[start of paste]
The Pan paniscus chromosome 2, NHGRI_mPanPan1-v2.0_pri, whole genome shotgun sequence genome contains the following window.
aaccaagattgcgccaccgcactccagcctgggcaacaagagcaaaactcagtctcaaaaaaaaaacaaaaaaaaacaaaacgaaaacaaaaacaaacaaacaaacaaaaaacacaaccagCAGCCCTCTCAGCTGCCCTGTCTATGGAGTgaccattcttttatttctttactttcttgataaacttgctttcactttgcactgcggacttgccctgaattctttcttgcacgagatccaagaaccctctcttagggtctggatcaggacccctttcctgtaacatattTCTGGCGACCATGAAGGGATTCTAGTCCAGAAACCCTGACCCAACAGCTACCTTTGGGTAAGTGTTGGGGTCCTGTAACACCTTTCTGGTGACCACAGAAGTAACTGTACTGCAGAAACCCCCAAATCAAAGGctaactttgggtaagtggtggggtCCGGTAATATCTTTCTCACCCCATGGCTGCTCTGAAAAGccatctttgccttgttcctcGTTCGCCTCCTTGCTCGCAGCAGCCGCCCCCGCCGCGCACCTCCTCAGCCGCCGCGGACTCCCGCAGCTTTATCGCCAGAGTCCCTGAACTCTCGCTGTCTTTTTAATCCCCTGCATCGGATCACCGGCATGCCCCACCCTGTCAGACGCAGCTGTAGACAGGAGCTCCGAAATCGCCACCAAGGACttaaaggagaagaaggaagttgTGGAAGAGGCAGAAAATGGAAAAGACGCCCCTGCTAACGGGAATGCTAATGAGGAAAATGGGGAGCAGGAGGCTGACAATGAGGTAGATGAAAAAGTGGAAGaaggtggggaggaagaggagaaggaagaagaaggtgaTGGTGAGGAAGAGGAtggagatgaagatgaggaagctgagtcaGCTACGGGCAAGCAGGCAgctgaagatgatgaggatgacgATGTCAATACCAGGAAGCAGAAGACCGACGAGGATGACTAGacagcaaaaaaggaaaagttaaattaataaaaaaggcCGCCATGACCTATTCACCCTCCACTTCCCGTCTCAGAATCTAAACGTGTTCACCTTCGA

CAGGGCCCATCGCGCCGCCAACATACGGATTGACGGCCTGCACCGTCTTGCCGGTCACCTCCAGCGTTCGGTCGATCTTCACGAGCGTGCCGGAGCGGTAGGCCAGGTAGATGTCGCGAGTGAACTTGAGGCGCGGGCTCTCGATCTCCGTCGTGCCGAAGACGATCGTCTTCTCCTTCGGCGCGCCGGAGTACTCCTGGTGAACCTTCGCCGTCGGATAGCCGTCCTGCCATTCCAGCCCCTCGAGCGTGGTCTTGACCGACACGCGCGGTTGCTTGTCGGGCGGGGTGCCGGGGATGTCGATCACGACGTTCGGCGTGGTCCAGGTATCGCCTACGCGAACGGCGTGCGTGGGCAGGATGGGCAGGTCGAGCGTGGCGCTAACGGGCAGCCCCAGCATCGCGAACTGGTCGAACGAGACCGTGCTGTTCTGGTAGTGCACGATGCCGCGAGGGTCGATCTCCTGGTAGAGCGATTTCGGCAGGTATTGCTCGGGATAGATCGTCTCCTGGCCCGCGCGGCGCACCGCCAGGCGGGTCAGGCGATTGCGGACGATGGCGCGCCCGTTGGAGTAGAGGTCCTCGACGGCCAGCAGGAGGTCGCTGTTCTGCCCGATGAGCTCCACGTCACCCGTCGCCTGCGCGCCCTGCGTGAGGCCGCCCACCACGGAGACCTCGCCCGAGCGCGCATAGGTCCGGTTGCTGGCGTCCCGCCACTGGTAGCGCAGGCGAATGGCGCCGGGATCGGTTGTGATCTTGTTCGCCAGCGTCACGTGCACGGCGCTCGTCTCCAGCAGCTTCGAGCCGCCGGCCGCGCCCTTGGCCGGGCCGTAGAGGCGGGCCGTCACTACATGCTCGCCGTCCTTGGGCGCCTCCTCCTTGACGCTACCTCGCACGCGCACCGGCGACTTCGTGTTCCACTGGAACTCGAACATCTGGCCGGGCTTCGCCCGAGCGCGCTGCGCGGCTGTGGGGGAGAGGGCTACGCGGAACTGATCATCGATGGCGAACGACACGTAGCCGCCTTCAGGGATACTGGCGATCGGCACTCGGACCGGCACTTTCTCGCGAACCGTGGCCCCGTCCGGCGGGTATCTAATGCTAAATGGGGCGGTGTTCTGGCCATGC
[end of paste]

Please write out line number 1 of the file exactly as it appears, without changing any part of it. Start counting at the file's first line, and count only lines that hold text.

The Pan paniscus chromosome 2, NHGRI_mPanPan1-v2.0_pri, whole genome shotgun sequence genome contains the following window.